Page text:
Milton students will head back to school buildings in fall—if they want to—and virtual learning will continue to be an option for all grade levels.
After a two-hour discussion Monday, the Milton School Board approved the school district’s reopening proposal, “Milton Forward: Instructional and Building Reopening Plan for 2020-2021,” on a 5-2 vote.
Board members Brian Kvapil and Diamond McKenna voted “no,” and Shelly Crull-Hanke reminded residents that it is a “fluid” plan.
In-person instructional models are different for grades 4K-6 than they are for grades 7-12.
Students in grades 4K-6 will return to school five days a week. Small groups of children will be assigned one primary homeroom teacher and will remain in one room throughout the day as much as possible.
“We believe that it is important that our youngest students meet in person daily,” a school district presentation states. “Virtual learning is not easy for younger students and typically requires more assistance from parents. Families also have the challenge of returning to work and arranging day care for young children.”
Grades 7-12 will start the year using a blended hybrid plan. Students will be assigned to A or B groups, based on last name. A and B will alternate days with in-person lessons one day and virtual lessons the other.
Once a week, all students will be dismissed early to allow for teacher planning.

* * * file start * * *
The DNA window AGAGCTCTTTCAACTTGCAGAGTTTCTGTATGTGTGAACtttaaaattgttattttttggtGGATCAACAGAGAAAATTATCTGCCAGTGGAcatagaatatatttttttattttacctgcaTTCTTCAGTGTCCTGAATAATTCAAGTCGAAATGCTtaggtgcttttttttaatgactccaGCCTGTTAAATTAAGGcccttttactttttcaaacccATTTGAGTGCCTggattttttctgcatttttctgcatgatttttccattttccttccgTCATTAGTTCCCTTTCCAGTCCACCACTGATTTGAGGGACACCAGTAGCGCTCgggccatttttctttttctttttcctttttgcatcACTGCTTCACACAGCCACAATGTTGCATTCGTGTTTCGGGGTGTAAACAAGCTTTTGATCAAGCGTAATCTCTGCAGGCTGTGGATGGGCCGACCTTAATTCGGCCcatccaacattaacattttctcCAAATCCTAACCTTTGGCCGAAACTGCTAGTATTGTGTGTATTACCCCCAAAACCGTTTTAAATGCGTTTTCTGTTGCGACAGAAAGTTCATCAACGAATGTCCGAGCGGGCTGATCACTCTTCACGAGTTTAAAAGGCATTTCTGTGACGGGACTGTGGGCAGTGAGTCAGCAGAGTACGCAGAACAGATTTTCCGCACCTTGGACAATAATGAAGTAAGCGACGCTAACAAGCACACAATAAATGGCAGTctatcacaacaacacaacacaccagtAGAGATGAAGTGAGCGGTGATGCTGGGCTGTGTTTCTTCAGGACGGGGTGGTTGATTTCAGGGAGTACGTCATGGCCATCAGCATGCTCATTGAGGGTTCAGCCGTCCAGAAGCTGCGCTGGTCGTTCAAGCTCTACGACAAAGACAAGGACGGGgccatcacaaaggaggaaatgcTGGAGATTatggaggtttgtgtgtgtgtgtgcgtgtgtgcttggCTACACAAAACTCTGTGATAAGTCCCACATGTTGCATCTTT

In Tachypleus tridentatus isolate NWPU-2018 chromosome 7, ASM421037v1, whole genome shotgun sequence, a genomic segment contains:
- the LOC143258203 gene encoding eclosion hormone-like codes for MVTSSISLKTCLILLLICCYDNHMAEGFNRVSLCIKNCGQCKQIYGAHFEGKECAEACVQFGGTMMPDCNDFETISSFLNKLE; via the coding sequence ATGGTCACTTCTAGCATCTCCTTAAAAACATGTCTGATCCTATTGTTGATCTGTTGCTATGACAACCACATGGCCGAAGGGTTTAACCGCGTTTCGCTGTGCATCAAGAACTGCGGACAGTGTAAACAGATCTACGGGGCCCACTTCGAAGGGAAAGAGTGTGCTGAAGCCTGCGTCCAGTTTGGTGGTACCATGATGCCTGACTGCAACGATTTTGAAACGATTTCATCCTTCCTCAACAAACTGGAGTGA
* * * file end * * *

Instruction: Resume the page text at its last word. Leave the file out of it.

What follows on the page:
Virtual instruction will include lessons taught live by teachers and work that students do on their own.
In opposing the plan, McKenna said parent and staff surveys show families want students to be in school.
“No way do I think I would have been successful managing half my schooling at home on my own in seventh grade,” she said.
Kvapil also expressed concern about part-time virtual learning for middle and high school students, saying it would stunt students’ educational growth. He also suggested temperatures of staff and students be taken at school.
The district’s next steps include emailing a virtual learning sign-up sheet to families to determine which students will opt to do virtual-only learning.
The district also must consider transportation.
“We would encourage families to provide their own transportation if possible because that lessens the number of students on buses,” Superintendent Rich Dahman said. “We also know that’s not a possibility for every family.”
Protective measures for all grades include extra cleaning and sanitizing of shared spaces, staff and student use of face coverings, and staggered student drop-offs. Younger students will have staggered recess times, and older students’ hallways will be limited to one-way traffic.
“There’s still plenty of uncertainty for when the school year starts this fall,” Dahman said in an earlier interview.
He also acknowledged there are competing messages about COVID-19.
“Rather than us trying to wade through them,” he said, “we listen to national, state and local health officials and put a lot of weight into their recommendations.”
On Monday, Rock County remained in phase two of its reopening plan. The school district’s plan assumes the county still will be in phase two about two months from now.
“We understand that what we’re putting together isn’t something that we’re going to be tied to for a considerable amount of time if the situation changes,” Dahman said.
If a major virus outbreak occurs or the county returns to phase one, all grades would move to virtual learning.
If the county advances to phase three, all students would return to a regular school schedule. Virtual learning would continue to be an option.